Barcelona- 5 stars

With only four films to his credit (Metropolitan, Barcelona, The Last Days of Disco and Damsels in Distress) and all of them in the same milieu (upper class young people in comedies of manners), Whit Stillman is overlooked in discussions about the great American filmmakers who are still working.  Stillman has written and directed all four of his films, and all have been critically acclaimed, but his is a thin resume’.  

Regardless, Stillman has no bad films on that resume’,  a rare honor.  Paul Thomas Anderson comes close. Though the second half of Magnolia is bad, the sheer perfection of the first half of that film and its overall audacity generally gets him a pass.  Scorsese is a great, but Gangs of New York and Shutter Island are very, very bad films, and his later sycophantic rock documentaries are downright embarrassing.  Coppola has some late career dreck (Jack, The Rainmaker) and have you even heard of his last three efforts (Youth Without Youth, Tetro, Twixt)?  Eastwood has his share of humdrum work (J. Edgar, Bloodwork, Space Cowboys).  Try as I might to suggest otherwise, Wes Anderson’s The Life Aquatic is not a very good film.  Even the Coens, David Fincher, Gus van Sant, David O. Russell, Richard Linklater, and Steve Soderbergh have at least one dog (see A Serious Man, Alien3, Psycho, I Heart Huckabees, Bad News Bears, Solaris).

Woody Allen is closer to Stillman in style.  But Allen makes some really horrific pictures (though less so now that he’s not acting in them as much), redeeming himself with a great surprise just when you’ve written him off.  Take this list of Allen movies – Hollywood Ending (2002), Anything Else (2003) and Melinda and Melinda (2004).  All pretty bad.  Ballgame, right?  But then, Allen offers a smart Hitchcockian crime movie, Match Point (2005), and he is resurrected.  Two more sh** sandwiches follow in 2006 and 2007 (Scoop, Cassandra’s Dream), but in 2008, Allen comes off the canvas again with the charming and seductive Vicky Christina Barcelona.  And last year, after another pair of clunkers (Whatever Works, You Will Meet a Tall Dark Stranger), the best original screenplay Oscar goes to Allen for Midnight in Paris, a movie I hated, but I defer to the Academy.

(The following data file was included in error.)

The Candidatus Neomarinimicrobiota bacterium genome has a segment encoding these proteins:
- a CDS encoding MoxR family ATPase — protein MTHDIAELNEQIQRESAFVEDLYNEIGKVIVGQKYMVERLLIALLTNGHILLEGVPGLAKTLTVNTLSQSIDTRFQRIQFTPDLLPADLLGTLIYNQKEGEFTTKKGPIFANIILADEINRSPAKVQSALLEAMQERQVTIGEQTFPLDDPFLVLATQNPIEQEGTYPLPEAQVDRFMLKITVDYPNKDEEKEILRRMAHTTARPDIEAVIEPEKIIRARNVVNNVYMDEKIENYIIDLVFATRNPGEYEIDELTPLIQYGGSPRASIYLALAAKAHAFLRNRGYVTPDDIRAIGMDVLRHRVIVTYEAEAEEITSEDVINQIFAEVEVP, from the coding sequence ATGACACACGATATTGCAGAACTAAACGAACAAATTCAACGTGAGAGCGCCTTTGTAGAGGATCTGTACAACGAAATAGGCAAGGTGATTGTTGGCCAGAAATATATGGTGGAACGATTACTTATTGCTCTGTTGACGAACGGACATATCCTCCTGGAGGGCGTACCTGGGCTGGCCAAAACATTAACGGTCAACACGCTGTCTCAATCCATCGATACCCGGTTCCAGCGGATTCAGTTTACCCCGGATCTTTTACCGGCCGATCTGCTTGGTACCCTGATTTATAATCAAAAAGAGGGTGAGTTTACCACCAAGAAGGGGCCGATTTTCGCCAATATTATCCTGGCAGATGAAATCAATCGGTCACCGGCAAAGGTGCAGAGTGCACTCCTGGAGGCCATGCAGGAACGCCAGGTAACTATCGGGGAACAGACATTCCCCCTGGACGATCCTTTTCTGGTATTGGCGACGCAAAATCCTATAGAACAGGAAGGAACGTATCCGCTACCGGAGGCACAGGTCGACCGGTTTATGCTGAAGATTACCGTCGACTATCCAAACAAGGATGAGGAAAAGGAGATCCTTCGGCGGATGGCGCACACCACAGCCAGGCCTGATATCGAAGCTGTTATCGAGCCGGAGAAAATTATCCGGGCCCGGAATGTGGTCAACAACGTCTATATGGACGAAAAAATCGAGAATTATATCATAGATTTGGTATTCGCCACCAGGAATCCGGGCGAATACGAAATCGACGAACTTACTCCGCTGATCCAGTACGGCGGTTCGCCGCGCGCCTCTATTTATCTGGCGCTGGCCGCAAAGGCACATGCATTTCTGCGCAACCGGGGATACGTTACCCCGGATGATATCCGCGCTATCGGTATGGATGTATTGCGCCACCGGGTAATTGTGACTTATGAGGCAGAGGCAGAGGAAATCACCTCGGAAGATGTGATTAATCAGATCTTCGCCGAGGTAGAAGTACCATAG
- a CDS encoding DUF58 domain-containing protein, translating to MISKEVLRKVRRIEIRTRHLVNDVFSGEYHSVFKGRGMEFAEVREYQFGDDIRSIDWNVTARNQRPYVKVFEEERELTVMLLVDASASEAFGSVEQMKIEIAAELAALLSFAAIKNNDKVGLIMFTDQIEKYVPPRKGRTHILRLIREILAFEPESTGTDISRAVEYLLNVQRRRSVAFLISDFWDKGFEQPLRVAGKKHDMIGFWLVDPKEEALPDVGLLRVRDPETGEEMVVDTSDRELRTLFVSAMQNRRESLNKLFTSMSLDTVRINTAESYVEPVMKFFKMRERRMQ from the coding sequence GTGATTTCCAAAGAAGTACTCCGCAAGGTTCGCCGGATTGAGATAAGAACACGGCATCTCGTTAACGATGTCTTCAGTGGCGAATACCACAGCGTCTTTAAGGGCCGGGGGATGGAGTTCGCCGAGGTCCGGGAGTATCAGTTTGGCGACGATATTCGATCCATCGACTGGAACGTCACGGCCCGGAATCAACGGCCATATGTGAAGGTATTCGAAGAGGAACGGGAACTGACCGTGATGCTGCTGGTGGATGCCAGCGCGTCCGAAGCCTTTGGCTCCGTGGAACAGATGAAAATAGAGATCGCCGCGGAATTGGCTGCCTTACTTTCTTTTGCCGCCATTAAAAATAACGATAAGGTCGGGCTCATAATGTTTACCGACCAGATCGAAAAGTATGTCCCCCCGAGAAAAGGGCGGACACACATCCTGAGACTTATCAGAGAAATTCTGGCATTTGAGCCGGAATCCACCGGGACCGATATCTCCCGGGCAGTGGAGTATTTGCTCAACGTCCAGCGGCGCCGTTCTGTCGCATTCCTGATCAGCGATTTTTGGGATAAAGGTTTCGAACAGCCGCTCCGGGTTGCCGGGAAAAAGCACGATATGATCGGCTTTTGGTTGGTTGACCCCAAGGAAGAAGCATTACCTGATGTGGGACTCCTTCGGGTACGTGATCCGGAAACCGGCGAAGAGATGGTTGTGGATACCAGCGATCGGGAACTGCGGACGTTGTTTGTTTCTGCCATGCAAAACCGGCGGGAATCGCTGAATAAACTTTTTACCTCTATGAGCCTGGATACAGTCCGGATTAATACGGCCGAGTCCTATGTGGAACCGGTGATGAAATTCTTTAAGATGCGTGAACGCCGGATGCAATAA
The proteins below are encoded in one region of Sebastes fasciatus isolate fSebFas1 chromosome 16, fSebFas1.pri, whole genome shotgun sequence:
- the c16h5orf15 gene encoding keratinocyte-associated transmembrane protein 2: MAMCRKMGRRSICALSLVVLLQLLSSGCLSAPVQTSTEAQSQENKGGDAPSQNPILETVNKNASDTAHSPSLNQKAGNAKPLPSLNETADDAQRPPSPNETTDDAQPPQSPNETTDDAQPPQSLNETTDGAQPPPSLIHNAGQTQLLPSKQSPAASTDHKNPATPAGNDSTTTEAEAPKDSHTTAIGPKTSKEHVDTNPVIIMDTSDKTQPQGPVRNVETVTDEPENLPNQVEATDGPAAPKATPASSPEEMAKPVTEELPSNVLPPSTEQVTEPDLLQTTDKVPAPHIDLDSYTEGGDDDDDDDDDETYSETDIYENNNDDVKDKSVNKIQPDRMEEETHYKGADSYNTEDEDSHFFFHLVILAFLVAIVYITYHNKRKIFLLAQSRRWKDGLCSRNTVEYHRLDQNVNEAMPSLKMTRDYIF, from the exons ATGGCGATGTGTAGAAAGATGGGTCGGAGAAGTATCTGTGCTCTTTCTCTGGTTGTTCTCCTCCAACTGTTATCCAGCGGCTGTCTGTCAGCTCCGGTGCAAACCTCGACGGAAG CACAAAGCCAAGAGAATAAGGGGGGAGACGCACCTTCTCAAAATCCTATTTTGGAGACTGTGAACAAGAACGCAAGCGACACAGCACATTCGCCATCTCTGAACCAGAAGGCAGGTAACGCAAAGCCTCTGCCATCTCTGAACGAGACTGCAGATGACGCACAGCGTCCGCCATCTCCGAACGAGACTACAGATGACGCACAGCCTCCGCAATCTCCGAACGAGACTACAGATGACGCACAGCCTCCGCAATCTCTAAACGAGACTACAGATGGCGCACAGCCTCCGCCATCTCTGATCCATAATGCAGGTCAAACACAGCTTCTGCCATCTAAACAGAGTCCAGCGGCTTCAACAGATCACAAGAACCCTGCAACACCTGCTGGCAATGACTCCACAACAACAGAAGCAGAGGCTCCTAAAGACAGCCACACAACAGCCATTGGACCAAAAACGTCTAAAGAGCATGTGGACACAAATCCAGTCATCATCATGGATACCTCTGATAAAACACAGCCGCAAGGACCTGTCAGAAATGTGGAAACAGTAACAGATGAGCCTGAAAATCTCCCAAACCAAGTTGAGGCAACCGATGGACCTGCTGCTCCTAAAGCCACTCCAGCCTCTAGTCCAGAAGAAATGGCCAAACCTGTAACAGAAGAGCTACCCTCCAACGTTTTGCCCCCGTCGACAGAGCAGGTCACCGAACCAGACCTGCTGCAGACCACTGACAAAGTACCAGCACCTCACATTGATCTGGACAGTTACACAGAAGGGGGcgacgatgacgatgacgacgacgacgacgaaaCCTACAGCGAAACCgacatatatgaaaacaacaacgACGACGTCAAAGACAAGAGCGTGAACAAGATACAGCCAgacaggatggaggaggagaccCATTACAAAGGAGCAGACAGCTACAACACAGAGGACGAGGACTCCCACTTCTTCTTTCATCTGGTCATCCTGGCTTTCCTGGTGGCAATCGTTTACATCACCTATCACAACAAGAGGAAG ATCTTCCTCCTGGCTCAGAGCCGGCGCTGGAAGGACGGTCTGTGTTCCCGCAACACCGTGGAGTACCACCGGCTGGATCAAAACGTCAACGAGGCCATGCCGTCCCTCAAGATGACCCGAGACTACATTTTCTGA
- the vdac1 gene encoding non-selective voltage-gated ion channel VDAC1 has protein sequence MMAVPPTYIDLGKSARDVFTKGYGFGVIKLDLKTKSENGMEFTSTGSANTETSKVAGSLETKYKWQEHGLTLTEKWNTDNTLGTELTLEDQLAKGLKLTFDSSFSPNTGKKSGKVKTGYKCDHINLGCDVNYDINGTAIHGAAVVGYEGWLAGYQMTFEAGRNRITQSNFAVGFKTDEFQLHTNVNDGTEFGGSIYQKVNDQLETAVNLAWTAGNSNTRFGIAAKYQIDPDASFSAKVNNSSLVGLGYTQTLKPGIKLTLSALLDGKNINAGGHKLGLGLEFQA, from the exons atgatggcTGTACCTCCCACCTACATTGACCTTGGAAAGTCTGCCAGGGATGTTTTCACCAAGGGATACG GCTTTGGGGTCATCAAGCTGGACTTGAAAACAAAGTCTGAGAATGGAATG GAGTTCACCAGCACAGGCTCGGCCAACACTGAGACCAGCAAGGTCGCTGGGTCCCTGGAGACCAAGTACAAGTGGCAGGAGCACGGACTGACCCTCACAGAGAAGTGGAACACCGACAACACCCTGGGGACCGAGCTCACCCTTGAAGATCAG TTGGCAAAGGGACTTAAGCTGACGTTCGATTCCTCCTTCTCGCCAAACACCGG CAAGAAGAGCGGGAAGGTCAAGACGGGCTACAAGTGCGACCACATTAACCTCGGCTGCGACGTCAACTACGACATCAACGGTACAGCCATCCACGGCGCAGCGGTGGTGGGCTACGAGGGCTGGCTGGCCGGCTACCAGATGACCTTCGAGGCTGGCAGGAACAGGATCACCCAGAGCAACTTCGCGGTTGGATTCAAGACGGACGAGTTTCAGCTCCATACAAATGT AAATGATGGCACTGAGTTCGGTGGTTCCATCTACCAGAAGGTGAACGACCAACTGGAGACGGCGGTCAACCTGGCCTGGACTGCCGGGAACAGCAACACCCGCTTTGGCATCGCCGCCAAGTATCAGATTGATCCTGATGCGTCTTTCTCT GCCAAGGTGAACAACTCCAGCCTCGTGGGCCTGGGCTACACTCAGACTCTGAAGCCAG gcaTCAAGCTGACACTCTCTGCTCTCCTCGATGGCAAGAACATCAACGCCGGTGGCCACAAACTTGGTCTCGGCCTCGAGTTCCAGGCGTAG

Allen makes a lot of movies.  Stillman does not.  But neither have Spike Jonze (Being John Malkovich, Adaptation, Where the Wild Things Are). Alexander Payne (Citizen Ruth, Election, About Schmidt, Sideways, The Descendants) or Jason Reitman (Thank You for Smoking, Juno, Up in the Air, Young Adult).  That’s three 4 for 4s and a 5 for 5.  These are the Lynn Swanns of pictures.  Not lengthy bodies of work, but their few moments are unforgettable.

Barcelona, Stillman’s second picture, reprises two actors from Metropolitan as different characters.  Taylor Nichols plays Ted, a neurotic salesman in late 80s Barcelona. Chris Eigeman plays his cousin, Fred, a naval officer and freeloader sent ahead of the Sixth Fleet in the midst of a wave of anti-Americanism.  Both negotiate their acrimonious relationship, borne of childhood injuries inflicted by Eigeman, a truly obnoxious sort who, as a visitor, begins to stink after a day (unlike, as Nichols observes, the fish who takes three).  They discuss religion, women, anti-Americanism, sales, history and shaving, all the while falling in and out and in love with various Catalan women.

Nobody writes quite like Stillman.  His dialogue is distinct and erudite, but his characters have such a surface forthrightness that what could seem contrived comes out as wholly honest and fresh.  Stillman is particularly impressive in presenting a funny, incisive culture clash between the mildly ugly Americans and the bemused, mildly antagonistic  Spanish.  Both treat each other as curious and even hostile interactions over politics are amusing and revealing.

Ants reappear later in the film.

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